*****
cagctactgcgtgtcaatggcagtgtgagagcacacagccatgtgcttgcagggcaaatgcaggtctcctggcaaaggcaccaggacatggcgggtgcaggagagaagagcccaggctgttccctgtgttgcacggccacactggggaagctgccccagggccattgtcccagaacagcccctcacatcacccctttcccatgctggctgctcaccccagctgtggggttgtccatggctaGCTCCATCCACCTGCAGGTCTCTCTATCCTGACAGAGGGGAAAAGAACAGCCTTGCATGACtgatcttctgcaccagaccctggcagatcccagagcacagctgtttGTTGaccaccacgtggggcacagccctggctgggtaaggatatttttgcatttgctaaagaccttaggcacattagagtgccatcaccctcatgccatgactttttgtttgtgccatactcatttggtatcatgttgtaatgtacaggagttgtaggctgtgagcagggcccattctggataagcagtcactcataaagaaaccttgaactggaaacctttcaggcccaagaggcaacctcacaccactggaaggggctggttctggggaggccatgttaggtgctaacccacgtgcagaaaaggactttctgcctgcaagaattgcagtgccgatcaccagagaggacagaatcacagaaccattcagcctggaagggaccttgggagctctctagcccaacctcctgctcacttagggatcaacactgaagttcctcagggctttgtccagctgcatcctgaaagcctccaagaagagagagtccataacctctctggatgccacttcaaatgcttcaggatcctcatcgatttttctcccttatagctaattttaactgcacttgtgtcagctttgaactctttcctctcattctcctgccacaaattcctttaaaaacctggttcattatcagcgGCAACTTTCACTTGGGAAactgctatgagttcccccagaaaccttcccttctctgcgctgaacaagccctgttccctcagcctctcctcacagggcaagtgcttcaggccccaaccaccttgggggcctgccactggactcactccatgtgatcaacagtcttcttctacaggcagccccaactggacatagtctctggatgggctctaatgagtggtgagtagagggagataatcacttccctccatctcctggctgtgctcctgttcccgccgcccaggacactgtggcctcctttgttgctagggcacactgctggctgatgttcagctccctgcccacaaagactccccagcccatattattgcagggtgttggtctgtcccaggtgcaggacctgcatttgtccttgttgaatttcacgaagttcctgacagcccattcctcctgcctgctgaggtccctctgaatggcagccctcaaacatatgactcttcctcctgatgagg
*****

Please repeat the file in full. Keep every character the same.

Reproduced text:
cagctactgcgtgtcaatggcagtgtgagagcacacagccatgtgcttgcagggcaaatgcaggtctcctggcaaaggcaccaggacatggcgggtgcaggagagaagagcccaggctgttccctgtgttgcacggccacactggggaagctgccccagggccattgtcccagaacagcccctcacatcacccctttcccatgctggctgctcaccccagctgtggggttgtccatggctaGCTCCATCCACCTGCAGGTCTCTCTATCCTGACAGAGGGGAAAAGAACAGCCTTGCATGACtgatcttctgcaccagaccctggcagatcccagagcacagctgtttGTTGaccaccacgtggggcacagccctggctgggtaaggatatttttgcatttgctaaagaccttaggcacattagagtgccatcaccctcatgccatgactttttgtttgtgccatactcatttggtatcatgttgtaatgtacaggagttgtaggctgtgagcagggcccattctggataagcagtcactcataaagaaaccttgaactggaaacctttcaggcccaagaggcaacctcacaccactggaaggggctggttctggggaggccatgttaggtgctaacccacgtgcagaaaaggactttctgcctgcaagaattgcagtgccgatcaccagagaggacagaatcacagaaccattcagcctggaagggaccttgggagctctctagcccaacctcctgctcacttagggatcaacactgaagttcctcagggctttgtccagctgcatcctgaaagcctccaagaagagagagtccataacctctctggatgccacttcaaatgcttcaggatcctcatcgatttttctcccttatagctaattttaactgcacttgtgtcagctttgaactctttcctctcattctcctgccacaaattcctttaaaaacctggttcattatcagcgGCAACTTTCACTTGGGAAactgctatgagttcccccagaaaccttcccttctctgcgctgaacaagccctgttccctcagcctctcctcacagggcaagtgcttcaggccccaaccaccttgggggcctgccactggactcactccatgtgatcaacagtcttcttctacaggcagccccaactggacatagtctctggatgggctctaatgagtggtgagtagagggagataatcacttccctccatctcctggctgtgctcctgttcccgccgcccaggacactgtggcctcctttgttgctagggcacactgctggctgatgttcagctccctgcccacaaagactccccagcccatattattgcagggtgttggtctgtcccaggtgcaggacctgcatttgtccttgttgaatttcacgaagttcctgacagcccattcctcctgcctgctgaggtccctctgaatggcagccctcaaacatatgactcttcctcctgatgagg